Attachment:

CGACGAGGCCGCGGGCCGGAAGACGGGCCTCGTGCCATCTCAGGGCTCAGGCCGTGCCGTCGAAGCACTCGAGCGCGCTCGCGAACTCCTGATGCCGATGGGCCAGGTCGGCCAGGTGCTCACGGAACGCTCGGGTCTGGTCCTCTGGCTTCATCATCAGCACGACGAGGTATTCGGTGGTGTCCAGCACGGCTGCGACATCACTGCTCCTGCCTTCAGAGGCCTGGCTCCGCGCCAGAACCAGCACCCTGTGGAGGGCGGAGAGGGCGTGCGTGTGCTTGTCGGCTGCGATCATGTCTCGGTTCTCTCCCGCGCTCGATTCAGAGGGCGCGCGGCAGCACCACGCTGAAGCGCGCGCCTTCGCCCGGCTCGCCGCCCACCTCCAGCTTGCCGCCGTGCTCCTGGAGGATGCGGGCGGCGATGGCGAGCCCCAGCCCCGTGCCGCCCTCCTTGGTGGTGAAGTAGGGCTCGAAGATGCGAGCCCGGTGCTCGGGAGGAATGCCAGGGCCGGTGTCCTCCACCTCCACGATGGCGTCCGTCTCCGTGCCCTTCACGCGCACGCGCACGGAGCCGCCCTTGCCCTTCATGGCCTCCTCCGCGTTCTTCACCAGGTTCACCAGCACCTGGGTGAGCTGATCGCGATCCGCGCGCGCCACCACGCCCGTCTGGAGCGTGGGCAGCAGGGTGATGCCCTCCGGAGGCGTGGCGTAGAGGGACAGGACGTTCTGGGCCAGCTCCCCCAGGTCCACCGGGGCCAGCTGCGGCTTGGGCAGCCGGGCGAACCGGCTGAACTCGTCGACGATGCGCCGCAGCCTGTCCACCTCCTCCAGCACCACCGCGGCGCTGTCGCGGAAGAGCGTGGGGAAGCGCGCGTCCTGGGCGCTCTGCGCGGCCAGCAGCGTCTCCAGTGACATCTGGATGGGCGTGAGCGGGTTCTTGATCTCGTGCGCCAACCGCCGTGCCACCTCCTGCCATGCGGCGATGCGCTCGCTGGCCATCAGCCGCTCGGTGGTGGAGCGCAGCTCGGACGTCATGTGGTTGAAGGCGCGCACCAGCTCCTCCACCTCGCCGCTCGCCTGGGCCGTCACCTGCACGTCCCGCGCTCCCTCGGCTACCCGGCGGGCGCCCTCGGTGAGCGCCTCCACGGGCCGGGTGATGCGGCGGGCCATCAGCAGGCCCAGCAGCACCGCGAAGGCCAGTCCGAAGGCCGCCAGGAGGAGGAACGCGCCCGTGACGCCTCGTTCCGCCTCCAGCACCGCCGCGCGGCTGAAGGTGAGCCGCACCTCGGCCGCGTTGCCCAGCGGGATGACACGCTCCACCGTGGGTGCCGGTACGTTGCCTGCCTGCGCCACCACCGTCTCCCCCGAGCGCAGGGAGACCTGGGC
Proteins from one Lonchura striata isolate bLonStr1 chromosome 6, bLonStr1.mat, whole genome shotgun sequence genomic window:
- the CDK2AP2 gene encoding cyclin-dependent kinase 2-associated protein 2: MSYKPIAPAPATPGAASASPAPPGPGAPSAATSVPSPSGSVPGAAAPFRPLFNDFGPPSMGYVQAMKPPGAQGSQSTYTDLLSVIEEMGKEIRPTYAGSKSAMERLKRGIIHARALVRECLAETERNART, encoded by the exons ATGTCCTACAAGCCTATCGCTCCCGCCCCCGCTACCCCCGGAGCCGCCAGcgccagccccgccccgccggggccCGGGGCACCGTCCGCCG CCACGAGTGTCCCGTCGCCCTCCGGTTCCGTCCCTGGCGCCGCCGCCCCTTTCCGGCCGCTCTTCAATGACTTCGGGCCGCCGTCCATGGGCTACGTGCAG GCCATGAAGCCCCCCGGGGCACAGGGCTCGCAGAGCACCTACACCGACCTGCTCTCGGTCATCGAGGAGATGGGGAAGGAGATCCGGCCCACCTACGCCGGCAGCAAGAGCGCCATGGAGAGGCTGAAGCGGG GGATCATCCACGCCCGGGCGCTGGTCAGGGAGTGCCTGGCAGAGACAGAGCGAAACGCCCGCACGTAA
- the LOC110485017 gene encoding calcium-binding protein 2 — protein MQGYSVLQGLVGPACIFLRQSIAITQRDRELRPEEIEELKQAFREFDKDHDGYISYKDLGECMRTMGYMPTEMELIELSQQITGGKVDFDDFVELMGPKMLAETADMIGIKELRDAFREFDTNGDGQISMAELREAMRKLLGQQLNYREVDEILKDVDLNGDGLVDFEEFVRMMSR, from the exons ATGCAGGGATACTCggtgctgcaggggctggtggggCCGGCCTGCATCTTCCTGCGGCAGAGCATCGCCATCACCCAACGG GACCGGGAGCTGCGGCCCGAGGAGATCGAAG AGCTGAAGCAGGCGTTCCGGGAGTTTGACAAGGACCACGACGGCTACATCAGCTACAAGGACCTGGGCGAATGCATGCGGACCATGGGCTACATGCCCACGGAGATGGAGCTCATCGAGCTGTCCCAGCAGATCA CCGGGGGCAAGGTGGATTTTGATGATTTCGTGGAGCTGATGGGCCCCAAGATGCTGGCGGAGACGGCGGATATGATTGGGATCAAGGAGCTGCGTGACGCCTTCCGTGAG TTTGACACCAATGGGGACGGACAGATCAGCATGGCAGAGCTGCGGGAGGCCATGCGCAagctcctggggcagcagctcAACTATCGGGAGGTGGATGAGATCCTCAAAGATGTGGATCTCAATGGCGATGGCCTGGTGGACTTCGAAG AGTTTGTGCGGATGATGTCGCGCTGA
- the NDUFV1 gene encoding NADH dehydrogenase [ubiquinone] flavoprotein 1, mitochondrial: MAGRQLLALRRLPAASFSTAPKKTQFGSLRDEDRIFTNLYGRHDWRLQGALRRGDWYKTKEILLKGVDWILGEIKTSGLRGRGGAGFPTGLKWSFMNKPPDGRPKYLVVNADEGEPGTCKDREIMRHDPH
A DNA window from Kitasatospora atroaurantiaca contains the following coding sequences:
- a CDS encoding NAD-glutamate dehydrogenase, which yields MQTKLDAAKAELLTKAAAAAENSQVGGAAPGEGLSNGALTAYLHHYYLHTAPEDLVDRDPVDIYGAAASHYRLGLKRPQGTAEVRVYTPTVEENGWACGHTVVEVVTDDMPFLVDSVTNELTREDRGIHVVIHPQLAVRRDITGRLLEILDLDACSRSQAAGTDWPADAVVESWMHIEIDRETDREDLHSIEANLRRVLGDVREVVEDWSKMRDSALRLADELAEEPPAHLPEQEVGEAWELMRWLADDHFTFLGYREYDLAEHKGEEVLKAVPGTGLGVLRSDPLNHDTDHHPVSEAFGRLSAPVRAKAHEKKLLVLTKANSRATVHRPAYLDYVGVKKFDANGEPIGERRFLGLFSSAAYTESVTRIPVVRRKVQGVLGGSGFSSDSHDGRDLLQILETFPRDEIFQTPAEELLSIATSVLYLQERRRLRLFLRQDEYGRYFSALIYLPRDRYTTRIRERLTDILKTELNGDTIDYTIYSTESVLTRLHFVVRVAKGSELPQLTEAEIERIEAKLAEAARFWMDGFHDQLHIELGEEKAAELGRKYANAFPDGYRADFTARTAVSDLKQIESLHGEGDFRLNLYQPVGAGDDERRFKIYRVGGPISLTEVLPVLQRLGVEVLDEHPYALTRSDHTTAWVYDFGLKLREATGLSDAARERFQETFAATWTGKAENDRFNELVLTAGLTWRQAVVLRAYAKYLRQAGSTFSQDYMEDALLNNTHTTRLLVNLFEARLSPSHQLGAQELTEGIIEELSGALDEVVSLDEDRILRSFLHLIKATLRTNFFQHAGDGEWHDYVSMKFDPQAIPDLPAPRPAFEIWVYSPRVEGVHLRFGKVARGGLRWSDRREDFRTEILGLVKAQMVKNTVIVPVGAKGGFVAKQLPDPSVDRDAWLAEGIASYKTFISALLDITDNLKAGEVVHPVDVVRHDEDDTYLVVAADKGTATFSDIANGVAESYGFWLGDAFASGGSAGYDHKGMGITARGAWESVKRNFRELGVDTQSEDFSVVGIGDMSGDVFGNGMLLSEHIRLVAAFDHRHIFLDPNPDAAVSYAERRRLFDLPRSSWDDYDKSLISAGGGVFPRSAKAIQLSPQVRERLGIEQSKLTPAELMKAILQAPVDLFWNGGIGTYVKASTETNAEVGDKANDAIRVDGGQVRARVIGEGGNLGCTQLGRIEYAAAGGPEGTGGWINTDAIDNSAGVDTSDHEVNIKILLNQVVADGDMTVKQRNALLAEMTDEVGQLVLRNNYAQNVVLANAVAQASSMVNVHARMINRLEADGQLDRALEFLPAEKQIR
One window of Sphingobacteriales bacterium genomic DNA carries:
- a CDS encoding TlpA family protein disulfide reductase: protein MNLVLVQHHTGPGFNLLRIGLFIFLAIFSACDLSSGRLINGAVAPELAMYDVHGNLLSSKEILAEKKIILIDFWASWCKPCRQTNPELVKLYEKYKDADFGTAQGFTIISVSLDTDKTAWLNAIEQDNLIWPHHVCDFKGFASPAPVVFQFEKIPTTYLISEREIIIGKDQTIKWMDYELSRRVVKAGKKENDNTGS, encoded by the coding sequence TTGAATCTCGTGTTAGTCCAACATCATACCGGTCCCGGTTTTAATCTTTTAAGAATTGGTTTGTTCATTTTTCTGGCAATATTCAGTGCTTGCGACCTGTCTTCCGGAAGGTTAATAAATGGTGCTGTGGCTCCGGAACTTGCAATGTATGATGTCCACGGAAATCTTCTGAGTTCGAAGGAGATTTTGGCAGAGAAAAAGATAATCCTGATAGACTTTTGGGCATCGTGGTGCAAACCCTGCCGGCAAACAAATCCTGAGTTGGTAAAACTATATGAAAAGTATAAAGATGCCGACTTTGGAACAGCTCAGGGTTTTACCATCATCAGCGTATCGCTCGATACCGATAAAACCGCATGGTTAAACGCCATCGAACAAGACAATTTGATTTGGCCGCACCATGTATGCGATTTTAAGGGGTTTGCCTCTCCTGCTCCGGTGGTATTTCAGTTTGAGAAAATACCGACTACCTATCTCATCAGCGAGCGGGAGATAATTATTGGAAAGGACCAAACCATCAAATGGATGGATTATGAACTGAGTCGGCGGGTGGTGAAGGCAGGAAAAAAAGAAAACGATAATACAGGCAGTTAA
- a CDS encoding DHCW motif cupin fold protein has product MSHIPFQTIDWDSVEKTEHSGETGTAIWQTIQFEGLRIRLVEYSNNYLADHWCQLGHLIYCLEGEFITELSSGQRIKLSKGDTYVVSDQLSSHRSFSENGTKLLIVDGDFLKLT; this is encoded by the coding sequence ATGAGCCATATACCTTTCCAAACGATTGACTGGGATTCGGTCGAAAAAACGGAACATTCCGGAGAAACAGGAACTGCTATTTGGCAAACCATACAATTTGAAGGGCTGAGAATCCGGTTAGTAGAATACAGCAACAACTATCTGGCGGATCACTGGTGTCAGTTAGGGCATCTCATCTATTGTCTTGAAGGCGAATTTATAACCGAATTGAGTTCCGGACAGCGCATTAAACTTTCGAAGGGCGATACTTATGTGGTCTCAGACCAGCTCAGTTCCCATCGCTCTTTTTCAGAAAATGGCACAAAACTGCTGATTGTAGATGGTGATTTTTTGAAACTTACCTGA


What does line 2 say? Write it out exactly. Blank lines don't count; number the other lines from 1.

Proteins from one Lonchura striata isolate bLonStr1 chromosome 6, bLonStr1.mat, whole genome shotgun sequence genomic window: